Thursday, 10 October 2019

September's Cookery Book

Well hello! Thank you for your lovely comments on my blanket. It's still mild enough to earn it's place on our bed and every morning when I make the bed it makes me happy. And here I am writing about another thing that makes me happy: cooking, and eating too, of course.

For September's cookery book I chose Jamie's 30-Minute Meals, one of those titles on my shelf that is rarely used but does contain a few excellent recipes, and it's for that reason that we keep it. This book is a few years old now but I remember loving the TV series that accompanied the book and found it really inspiring. I didn't love the layout so much though, and this is why the book doesn't get used much. Each recipe is presented as a full meal so not just, say, a pasta dish, but a pasta dish with a salad and something else, and a dessert too. It's hard to just isolate a certain dish and I found - still find - the style of writing a bit, I don't know, stressful. I like that Jamie Oliver wants us to eat well and cheaply, that he is so aspirational in what he believes we can create in our kitchens in half an hour. But here's the thing: on a weeknight, I rarely have the energy or attention span to try a new recipe and at the weekend, I do not want to rush through a frantic thirty minutes of chopping and dashing here and there, checking timings and juggling three pans on the hob and something in the oven. At the weekend, I want to cook leisurely with the radio on, or I want to pop something in the slow cooker or oven and come back to it three hours later. 

Anyway, it is a good book and his recipes are, as ever, solid. They are imaginative, achievable and delicious, although not perhaps in thirty minutes, and with a disappointing small number of meat-free options. 

We made "Piri Piri chicken with dressed potatoes, rocket salad and quick Portuguese tarts" first. This was totally motivated by my current obsession with these little tarts, or pastel de nata as they're also called.

The chicken dish is fairy simple - chicken thighs and peppers, browned in a griddle pan before being covered in a homemade piri piri sauce and finished in the oven.

It was a big hit. The sauce had just the right amount of heat for the kids to enjoy it and it was full of flavour. The dressed potatoes were regular and sweet potatoes, lightly mashed and finished with lemon juice and crumbled feta cheese, which was absolutely delicious to John and I but utterly repellent to Bella and Angus. You can't win them all.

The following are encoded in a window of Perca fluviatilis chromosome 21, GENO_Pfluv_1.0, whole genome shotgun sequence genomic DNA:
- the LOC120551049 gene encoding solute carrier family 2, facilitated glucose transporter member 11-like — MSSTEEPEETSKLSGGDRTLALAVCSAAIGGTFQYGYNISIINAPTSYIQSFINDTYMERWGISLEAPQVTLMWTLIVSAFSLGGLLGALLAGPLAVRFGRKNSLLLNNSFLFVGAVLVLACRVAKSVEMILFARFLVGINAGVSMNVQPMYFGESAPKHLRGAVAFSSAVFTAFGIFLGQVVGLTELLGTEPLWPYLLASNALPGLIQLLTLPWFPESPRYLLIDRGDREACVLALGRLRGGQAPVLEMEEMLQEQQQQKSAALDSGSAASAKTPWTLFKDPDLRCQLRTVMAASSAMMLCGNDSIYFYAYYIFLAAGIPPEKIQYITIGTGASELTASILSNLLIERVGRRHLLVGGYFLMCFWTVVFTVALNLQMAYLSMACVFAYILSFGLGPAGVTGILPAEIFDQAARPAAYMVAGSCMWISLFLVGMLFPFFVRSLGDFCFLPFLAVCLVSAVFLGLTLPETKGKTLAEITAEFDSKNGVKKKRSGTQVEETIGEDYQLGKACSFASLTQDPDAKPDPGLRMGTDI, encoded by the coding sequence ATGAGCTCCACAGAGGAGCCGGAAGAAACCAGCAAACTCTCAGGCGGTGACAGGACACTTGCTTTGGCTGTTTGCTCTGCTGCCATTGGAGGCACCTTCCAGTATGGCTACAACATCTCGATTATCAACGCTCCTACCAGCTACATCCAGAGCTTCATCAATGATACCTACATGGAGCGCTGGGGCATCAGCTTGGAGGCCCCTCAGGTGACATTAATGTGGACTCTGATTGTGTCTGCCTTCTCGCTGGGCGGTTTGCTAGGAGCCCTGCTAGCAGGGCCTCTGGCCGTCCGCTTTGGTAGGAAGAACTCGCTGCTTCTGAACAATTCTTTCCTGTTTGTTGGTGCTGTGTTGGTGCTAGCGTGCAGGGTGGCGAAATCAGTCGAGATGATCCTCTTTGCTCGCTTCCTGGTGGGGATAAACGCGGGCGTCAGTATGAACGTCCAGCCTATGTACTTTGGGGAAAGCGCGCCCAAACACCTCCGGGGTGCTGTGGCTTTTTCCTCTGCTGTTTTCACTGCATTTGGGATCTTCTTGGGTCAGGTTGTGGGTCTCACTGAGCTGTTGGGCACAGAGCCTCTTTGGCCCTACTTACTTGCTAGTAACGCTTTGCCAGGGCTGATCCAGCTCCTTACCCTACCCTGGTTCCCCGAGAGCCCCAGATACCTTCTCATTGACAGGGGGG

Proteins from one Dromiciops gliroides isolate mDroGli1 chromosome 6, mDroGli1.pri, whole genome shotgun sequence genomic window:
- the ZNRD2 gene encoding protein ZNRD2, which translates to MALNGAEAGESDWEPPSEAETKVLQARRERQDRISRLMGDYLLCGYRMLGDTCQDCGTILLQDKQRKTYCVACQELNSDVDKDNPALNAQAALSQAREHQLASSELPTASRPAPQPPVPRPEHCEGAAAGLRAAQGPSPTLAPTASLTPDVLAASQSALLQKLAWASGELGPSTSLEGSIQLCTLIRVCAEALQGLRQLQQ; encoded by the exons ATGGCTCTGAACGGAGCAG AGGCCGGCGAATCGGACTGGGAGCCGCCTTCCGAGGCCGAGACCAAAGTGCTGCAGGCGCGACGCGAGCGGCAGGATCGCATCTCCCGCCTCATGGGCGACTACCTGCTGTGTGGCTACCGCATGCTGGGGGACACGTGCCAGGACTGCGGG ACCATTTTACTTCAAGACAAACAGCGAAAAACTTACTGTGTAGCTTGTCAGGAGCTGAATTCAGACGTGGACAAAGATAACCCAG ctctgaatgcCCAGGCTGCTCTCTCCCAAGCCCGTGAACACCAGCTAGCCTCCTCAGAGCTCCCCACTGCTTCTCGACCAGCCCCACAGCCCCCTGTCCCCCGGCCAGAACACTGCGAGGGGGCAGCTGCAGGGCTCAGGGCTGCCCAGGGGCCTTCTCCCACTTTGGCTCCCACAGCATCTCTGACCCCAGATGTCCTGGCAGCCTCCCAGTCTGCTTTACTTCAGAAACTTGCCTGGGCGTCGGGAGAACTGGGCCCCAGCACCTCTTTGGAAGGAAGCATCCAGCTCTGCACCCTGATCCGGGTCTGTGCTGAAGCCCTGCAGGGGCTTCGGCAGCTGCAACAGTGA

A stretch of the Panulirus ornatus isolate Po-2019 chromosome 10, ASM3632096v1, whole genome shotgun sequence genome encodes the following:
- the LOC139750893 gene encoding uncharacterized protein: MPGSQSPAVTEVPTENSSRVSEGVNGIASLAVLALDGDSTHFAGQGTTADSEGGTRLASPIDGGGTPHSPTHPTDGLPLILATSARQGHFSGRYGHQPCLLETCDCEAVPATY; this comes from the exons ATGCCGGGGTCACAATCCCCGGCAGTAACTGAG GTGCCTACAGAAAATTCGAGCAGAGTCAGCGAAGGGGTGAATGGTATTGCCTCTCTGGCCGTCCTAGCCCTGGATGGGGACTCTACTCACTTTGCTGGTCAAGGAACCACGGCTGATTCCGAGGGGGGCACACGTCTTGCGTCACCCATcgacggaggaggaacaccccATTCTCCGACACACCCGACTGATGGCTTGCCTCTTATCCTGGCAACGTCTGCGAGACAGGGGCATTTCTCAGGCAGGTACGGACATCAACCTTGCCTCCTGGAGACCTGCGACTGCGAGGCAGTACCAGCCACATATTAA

The Portuguese tarts are made by blind baking some pre-rolled puff pastry then, when it comes out of the oven, squashing down the puffed pastry before filling with the custard mixture and baking again. The custard is flavoured with orange zest and finished with a little caramel sauce (ready made) when they come out of the oven. 

They were light and sweet and the custard just set enough. I'd like to make these again.

Next, we tried "Spaghetti alla puttanesca, crunchy salad, garlic bread, silky chocoate ganache". We make variations of spaghetti puttanesca often as it's such a good store cupboard dinner, but this was definitely the best I've eaten. The kids really loved it, and were quite vocal about how good it was, even asking if they could have it again. I love serving the children food which they eat with such relish and enjoyment. 

The pasta sauce is your fairly standard tuna, anchovies, garlic, capers, chillies, olives parsley and tomatoes, but the recipe specifically states tuna in oil, and you put in both the oil from the tuna and the anchovies while it cooks. I thought this seemed like a lot of oil, but went with it, and the result was the most velvety smooth, delicious sauce which clung to the pasta. 

The garlic bread and salad were fairy quick and easy to assemble, which left the chocolate ganache.

You melt dark chocolate and cream together with a little clementine zest and then pour into pots and leave to rest. That's it. 

I always think these kinds of desserts should have more effort involved, but I was very glad it didn't. They are like a warm chocolate pot, very silky and very rich. We shared one between two.

Finally, "Mustard chicken, quick Dauphinoise, greens, Black Forrest affogato". We didn't make the dessert but the chicken, potatoes and veg were really lovely and easy. Whole chicken breasts are seasoned, rubbed with mustard and sauteed with leeks.